I also think Phil has to hash it out with Paul before anyone else gets involved. Phil must at least pretend that he is a leader and go back to Paul and tell him in no uncertain terms that Kathy has the stuff as well as the support of others, and she deserves a chance. And give Paul some solid reasons for why she is the one. Most new supervisors go through a probationary period, and if she doesn't cut it, she can be replaced. So, Paul's risk is minimal.

If Kathy gets turned down, it's Paul's job to explain why to her and hopefully to provide some constructive coaching. It was Paul's decision to nix the promotion and thus his responsibility to explain it. By this time Kathy should have a good idea as to why she has not been promoted, as well as who remembers what about the original (overheard) conversation. If she decides to pursue it with HR or anyone else, she should be well grounded in the "facts" of the case.

Professor Homer H. Johnson, Ph.D., Loyola University Chicago
(312) 915-6682

An attorney's response:

Acme is being foolish, as usual, in rejecting an extremely well qualified candidate for a supervisor position for a frivolous reason,that she "looks" too young. Ambitious is young, and there is no reason why she should not look it. Certainly, her male colleagues have accepted her.

Both Ambitious and Mentor should go to human resources with the problem. That is one of human resources' functions-to solve people problems. The other, of course, is to make certain the company is dealing with its employees in accordance with legal requirements and company policies.

Does Acme have a legal problem here as well? It depends on where Acme is located. Under federal law, the Age Discrimination in Employment Act prohibits discrimination against applicants and employees who are age 40 and older. Refusing to promote Ambitious because of her youth and young looks would not violate the ADEA.

However, some states, Iowa being one of them, have laws that prohibit discrimination against an applicant or employee who is age 18 or over, whether the discrimination disfavors older or younger workers. Municipal and country ordinances across the country may also offer protection against age discrimination for younger workers.

Acme also would do well to review its employee handbook and personnel policies before so blithely rejecting Ambitious for the supervisor position based on her youthful appearance. Most employee handbooks I have seen promise to promote the "best qualified" candidate, and Ambitious certainly sounds like it. Depending on the specific language in an employee handbook, some courts find them enforceable contracts, and Ambitious might have a claim against Acme in this regard as well.

The best policy for Acme is to make employment decisions on the basis of merit, without regard to perceptions about ability based on age, race, sex or any other immutable characteristic of birth.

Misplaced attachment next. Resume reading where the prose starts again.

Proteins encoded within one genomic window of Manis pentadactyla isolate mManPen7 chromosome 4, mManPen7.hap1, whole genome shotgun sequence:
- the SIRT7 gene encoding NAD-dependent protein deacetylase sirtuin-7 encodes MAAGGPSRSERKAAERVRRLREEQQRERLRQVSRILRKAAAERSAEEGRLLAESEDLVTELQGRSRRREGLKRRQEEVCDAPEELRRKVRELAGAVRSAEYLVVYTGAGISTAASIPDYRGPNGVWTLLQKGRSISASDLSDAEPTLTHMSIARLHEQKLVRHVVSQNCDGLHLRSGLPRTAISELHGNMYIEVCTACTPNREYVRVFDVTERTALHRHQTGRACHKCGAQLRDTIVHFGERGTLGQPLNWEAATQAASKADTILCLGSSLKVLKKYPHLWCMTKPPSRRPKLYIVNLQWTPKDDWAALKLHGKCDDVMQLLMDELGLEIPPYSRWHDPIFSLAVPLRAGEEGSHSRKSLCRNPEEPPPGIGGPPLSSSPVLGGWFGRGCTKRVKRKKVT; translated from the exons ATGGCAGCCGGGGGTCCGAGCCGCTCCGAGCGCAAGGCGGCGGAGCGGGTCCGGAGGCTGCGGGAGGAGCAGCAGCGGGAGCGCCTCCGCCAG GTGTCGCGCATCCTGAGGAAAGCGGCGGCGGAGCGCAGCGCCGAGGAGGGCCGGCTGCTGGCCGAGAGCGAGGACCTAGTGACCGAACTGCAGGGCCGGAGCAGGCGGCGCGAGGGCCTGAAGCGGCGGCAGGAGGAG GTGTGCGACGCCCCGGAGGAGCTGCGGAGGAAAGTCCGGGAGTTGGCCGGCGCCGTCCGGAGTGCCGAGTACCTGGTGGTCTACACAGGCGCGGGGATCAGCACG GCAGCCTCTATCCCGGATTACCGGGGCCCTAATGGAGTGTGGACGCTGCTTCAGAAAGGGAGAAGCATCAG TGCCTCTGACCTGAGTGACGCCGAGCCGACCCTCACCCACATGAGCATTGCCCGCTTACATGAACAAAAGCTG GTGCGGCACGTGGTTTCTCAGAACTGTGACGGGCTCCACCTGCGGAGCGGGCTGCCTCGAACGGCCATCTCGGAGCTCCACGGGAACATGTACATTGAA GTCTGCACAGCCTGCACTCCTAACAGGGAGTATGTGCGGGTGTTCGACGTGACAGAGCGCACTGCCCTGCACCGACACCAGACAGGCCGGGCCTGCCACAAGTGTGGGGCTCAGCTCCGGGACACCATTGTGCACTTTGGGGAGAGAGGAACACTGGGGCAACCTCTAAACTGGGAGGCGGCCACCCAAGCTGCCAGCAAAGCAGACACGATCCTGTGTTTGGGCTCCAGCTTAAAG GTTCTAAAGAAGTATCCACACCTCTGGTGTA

Julie Badel, Partner, Epstein Becker & Green, P.C.
(312) 499-1418

A maintenance management consultant's response:

Kathy Ambitious deserves the promotion. She already had proven herself to her co-workers, to the 28-year veteran who helped to groom her, by her determination to improve herself through many educational courses, to her direct manager, Bill Oversight, and to his manager, Phil Mentor. The entire problem rests solely on the shoulder of Paul Stubborn, the Maintenance Director, period!

Kathy should definitely approach Phil as to what she overheard in the conversation he had with Paul as she was leaving Stubborn's office, and then she should visit HR and explain to them what she overheard. Phil should likewise discuss the situation with HR and make a case for Kathy's promotion.

The alternative for Kathy, if she is not promoted, is to sue Acme. The wrong alternative for her is either not to get the promotion and stay in her current position or to quit. She deserves the promotion.

Bob Steibly, C.P.E., Steibly & Associates
(802) 747-7220

A corporate consultant's response:

In the first place, no supervisor should ever tell subordinates about plans to promote them. Only after the promotion is approved should the subordinate be informed. Mentor erred in giving Ambitious advance notice of his plan to promote her.

And, given that both Ambitious' boss and Mentor have agreed that she deserves the promotion, why is Stubborn interfering anyway? He's usurping their authority inappropriately.

Next, before putting Ambitious in front of Stubborn, Mentor should have provided Stubborn with the job description and core competencies required for the position to which he wanted to promote Ambitious. He should also have provided Stubborn with the performance reviews on Ambitious, along with a summary of affirming comments from the other supervisors he spoke with about her possible promotion. Only after providing this documentation should the interview with Stubborn have been set up.

If Stubborn's decision remains the same, Mentor should explain to Stubborn that HR will have to be informed, if for no other reason but to leverage Acme's vulnerability to legal action.

If Stubborn still doesn't budge, Mentor should do two things. First, his fiduciary responsibility to Acme requires that he go to HR and seek advice. Second, his supervisory responsibility to Ambitious requires that he provide her with an honest explanation of what's going on. He should explain to her that he never should have given her advance notice of his plan; that he's working diligently on her behalf and will keep her posted; and that meanwhile, he should ensure the ongoing development of her technical expertise.

Francie Dalton, Dalton Alliances, Inc.
(410) 715-0484